ad astra per alia porci

Anderson Valley Hop Ottin’ IPA
October 18, 2013, 3:03 pm
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Pour: Huge three-finger robust, growling, foamy, frothy, off-white head. Dark copper hazey body. Very good first impression, it is begging to be appreciated. Once the foam settles down, there is a lot of cloudy sediment that can be seen in the foam.

Nose: Grapefruit, citrus, pineapple, lychee, pine, full and aggressive aroma to the point that there is some funk and must, malty, soy sauce notes. Some carbonation and fizz. Leave it to warm, and the malt and bread notes emerge.

Palate: Moderate and oily on the mouth. Sweet, citrus and grapefruit hits the tongue first, malty and bread notes, with resin and a sense of earth. Then the hops set in, with a pleasant, approachable bitterness that is not overwhelming and leaves one thirsting for more. s it warms, one sense tea. Leave it a bit longer and some roasted malt notes appear. Finish is crisp and dry with subtle lingering bitterness, with a perfume of grapefruit, wood and floral, vegetal hops. Very well-balanced, highly drinkable and is not heavy on the palate despite its complexity. The lingering aromatic bitterness in the finish lasts forever, by the way.

Wow. A really delicious and deliberately refined American IPA. We all know that hops is the mainstay of American IPAs, so it is really special when a brewer shows that he can do something much more than just go full throttle with the hops bitterness and instead impart some delicious complexity into his brew. I can taste the stages that this beer brings to the drinker’s experience, and the concomitant complexity and cornucopia of deliberate tastes. The complexity is organic and morphs with time, and this is deeply intriguing. This beer ranks above the Dogfish Head, but for different reasons. While the Dogfish Head is in your face bitter, this one is complex and more subtle. This is truly world class. My favourite American IPA.

Weihenstephaner Vitus Weizenbock
October 18, 2013, 1:30 pm
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Pour: Huge 3-finger, very foamy white head. Hazey, yellow-wheat body.

Nose: Citrus, banana, orange, spicey,

Palate: Surprisingly thick, creamy and oily on the mouth. Sweet, banana, lemony, fruity, pineapple, citrus, spicy, bright. Rather carbonated. Spicy. Slight must. Hops almost non-existent. Slightly nutty. Light and refreshing with little aftertaste. Packs a punch though.

I imagine this going well with spicy and sour Thai food on a sunny weekend afternoon. This beer is interesting and unexpected in that the mouthfeel is almost creamy and rather substantial. Very good, easy-drinking beer. Definitely more interesting than a Hoergaarden though.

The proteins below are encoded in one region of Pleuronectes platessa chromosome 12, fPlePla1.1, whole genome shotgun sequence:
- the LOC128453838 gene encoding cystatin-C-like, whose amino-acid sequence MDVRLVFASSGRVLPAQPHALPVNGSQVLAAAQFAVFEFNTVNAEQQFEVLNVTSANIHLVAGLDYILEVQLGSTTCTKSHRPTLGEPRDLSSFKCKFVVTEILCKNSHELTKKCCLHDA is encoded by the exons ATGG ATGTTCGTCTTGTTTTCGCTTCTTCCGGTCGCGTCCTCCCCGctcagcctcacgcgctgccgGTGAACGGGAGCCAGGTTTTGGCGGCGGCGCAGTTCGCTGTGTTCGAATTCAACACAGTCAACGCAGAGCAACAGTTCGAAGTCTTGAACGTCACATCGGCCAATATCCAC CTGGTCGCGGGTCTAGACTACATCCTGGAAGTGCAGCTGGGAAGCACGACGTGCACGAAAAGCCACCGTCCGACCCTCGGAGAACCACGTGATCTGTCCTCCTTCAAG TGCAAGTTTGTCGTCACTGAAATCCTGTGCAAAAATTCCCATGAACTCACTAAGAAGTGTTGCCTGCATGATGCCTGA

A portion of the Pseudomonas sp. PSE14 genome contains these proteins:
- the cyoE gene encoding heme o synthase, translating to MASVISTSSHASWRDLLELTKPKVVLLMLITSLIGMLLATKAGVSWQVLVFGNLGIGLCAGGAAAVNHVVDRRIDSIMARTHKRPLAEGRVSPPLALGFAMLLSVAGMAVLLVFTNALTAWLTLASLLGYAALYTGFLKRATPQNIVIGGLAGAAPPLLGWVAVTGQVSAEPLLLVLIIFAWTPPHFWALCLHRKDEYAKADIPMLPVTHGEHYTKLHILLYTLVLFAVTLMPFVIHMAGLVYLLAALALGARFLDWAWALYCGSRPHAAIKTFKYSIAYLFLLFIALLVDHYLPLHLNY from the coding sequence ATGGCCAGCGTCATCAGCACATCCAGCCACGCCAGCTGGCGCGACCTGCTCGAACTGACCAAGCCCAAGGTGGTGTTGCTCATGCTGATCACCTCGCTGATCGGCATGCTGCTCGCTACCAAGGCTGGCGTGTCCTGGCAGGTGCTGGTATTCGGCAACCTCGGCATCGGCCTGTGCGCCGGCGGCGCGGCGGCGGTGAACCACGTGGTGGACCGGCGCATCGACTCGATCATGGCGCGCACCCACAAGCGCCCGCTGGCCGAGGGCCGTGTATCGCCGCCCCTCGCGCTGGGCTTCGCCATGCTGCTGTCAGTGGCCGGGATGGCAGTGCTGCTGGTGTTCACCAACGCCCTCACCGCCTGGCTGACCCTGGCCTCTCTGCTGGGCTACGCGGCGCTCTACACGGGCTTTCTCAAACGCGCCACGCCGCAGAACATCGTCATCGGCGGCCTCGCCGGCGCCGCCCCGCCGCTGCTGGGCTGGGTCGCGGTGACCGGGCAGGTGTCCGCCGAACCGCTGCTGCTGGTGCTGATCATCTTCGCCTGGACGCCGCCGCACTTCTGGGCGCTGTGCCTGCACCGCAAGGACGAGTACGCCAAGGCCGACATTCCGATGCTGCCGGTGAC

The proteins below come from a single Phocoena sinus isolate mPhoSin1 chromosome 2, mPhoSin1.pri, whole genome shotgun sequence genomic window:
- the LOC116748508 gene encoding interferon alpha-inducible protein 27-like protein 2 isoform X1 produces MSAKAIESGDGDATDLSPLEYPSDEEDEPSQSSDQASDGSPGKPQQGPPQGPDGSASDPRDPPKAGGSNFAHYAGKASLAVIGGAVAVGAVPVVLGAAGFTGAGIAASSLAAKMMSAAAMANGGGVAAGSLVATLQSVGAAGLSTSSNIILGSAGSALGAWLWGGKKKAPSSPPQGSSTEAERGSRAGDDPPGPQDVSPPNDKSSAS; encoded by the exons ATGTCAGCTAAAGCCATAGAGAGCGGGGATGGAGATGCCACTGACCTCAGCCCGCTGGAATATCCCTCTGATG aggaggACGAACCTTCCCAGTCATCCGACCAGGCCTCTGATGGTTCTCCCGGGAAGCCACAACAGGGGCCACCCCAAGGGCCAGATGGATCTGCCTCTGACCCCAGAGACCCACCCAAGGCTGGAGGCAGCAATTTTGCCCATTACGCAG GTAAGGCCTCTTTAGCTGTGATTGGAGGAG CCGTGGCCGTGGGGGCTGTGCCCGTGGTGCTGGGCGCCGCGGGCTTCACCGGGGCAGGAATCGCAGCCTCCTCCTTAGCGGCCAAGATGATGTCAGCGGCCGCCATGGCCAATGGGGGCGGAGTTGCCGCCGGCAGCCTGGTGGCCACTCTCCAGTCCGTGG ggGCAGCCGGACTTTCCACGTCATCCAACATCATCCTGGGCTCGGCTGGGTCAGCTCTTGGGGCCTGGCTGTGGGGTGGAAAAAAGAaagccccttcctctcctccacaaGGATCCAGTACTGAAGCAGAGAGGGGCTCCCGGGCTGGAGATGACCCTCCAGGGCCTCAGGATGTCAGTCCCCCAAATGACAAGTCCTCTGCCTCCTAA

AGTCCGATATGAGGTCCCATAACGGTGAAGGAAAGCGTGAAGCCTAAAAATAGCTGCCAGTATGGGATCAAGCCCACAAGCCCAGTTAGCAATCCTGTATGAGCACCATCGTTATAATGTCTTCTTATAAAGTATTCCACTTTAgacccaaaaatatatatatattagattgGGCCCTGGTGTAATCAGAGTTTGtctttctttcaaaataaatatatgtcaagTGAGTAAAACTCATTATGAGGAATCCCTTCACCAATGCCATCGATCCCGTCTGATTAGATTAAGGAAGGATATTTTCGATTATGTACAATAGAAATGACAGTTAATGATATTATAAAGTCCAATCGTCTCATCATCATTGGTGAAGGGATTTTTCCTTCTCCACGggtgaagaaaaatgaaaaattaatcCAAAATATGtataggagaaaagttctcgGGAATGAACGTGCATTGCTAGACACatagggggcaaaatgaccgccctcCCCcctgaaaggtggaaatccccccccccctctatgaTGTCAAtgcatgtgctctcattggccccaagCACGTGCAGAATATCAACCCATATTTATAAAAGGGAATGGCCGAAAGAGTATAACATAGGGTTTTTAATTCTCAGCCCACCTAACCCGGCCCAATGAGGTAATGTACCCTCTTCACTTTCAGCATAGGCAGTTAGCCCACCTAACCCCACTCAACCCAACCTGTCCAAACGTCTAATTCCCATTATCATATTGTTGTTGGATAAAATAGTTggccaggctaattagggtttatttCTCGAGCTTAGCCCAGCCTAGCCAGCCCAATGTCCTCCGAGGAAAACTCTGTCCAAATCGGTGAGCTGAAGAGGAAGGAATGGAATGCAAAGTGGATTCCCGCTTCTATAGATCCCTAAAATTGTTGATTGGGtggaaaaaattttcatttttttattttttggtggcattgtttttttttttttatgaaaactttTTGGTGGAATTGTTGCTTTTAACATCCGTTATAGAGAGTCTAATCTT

Trappistes Rochefort 6
October 14, 2013, 2:13 pm
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Pour: Giant 4-finger yellowish bubbly head in the goblet. Yellowish-brown, dark honey colour. Hazey.

Nose: Malty, biscuit, caramel, sweet, roasted malt,

Palate: Thick on the tongue, very carbonated, so much that it hits my nose. Mellows off into a thick, almost syrupy, malty, candy taste. Finish is slightly malty and more refreshing than intense and complex.

After trying all the beers in the Trappistes Rochefort line (the 6, 8 and 10), I am of the view that the 6 is the shallowest and least impressive of the lot. 8 and 10 are marvellous beers, and both are two of the best beers I ever had. The 6 stands under the very long and dark shadow of the 8 and 10, and struggles in the best company. I can see to which audience the 6 would appeal to (those who are just stepping into the muddy waters of Trappist ales and/or the casual beer drinker), but that audience does not include me. On its own it is really drinkable and a good beer, but it truly pales in the company it keeps.

Stone India Pale Ale
October 11, 2013, 4:41 pm
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Pour: Amber-orange, hazey with thick frothy one-finger head.

Nose: A breadier American IPA smell. Fruit, citrus. Not particularly floral.

Palate: Marked carbonation. Hops hit the tongue direct, and ends with a lingering bitter-hop aftertaste with some malt. The bitterness really comes through, almost metallic and vegetal.

A solid and robust American IPA with the characteristic focus on the hops. However, I remain of the opinion that Stone beers are quite one-dimensional and too direct in its taste; this is my second Stone beer and it seems to follow the same path as the first. This is a beer for those who like hops, full-stop, and nothing more.

Victory Hop Wallop
October 4, 2013, 11:01 am
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Pour: Light hazey orange-yellow, with foamy three-finger white head.

Nose: Typical American IPA, grapefruit, lychee, citrus, pine.

Palate: Clean tasting. Contrary to the beer’s name, the hops are very pronounced and slowly sets onto tongue, finishing with a long bitter aftertaste that is substantial but not overwhelming. Malt backbone that is more in the background. The star is really the hops.

Very good but not great. Delicious. In the crowded American IPA market, this is one of the good but not the outstanding ones. Dogfish Head is still the best for me. Despite the rave reviews online, I can’t see how it is that outstanding. It lacks a certain complexity.